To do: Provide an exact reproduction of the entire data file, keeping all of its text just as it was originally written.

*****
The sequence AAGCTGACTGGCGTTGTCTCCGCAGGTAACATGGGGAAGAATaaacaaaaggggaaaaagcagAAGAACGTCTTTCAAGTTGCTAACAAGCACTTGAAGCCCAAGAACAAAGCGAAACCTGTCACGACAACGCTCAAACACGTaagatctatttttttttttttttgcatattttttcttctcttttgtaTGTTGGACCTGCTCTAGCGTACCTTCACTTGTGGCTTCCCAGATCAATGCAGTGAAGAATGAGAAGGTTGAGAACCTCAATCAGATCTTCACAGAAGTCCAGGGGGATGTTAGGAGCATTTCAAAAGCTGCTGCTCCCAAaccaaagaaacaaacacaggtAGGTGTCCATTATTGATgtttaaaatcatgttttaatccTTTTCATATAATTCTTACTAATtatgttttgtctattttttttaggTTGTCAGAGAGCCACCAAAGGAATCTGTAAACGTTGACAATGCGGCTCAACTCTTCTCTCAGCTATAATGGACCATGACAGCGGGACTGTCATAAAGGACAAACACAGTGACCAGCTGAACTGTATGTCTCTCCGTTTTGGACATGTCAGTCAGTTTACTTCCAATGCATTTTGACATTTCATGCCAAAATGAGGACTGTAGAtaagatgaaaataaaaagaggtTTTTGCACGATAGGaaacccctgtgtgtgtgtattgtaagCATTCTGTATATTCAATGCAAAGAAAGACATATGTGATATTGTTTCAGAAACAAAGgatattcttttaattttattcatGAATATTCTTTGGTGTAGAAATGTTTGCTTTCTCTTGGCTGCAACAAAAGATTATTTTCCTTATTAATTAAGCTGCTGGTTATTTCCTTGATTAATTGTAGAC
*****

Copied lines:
The sequence AAGCTGACTGGCGTTGTCTCCGCAGGTAACATGGGGAAGAATaaacaaaaggggaaaaagcagAAGAACGTCTTTCAAGTTGCTAACAAGCACTTGAAGCCCAAGAACAAAGCGAAACCTGTCACGACAACGCTCAAACACGTaagatctatttttttttttttttgcatattttttcttctcttttgtaTGTTGGACCTGCTCTAGCGTACCTTCACTTGTGGCTTCCCAGATCAATGCAGTGAAGAATGAGAAGGTTGAGAACCTCAATCAGATCTTCACAGAAGTCCAGGGGGATGTTAGGAGCATTTCAAAAGCTGCTGCTCCCAAaccaaagaaacaaacacaggtAGGTGTCCATTATTGATgtttaaaatcatgttttaatccTTTTCATATAATTCTTACTAATtatgttttgtctattttttttaggTTGTCAGAGAGCCACCAAAGGAATCTGTAAACGTTGACAATGCGGCTCAACTCTTCTCTCAGCTATAATGGACCATGACAGCGGGACTGTCATAAAGGACAAACACAGTGACCAGCTGAACTGTATGTCTCTCCGTTTTGGACATGTCAGTCAGTTTACTTCCAATGCATTTTGACATTTCATGCCAAAATGAGGACTGTAGAtaagatgaaaataaaaagaggtTTTTGCACGATAGGaaacccctgtgtgtgtgtattgtaagCATTCTGTATATTCAATGCAAAGAAAGACATATGTGATATTGTTTCAGAAACAAAGgatattcttttaattttattcatGAATATTCTTTGGTGTAGAAATGTTTGCTTTCTCTTGGCTGCAACAAAAGATTATTTTCCTTATTAATTAAGCTGCTGGTTATTTCCTTGATTAATTGTAGAC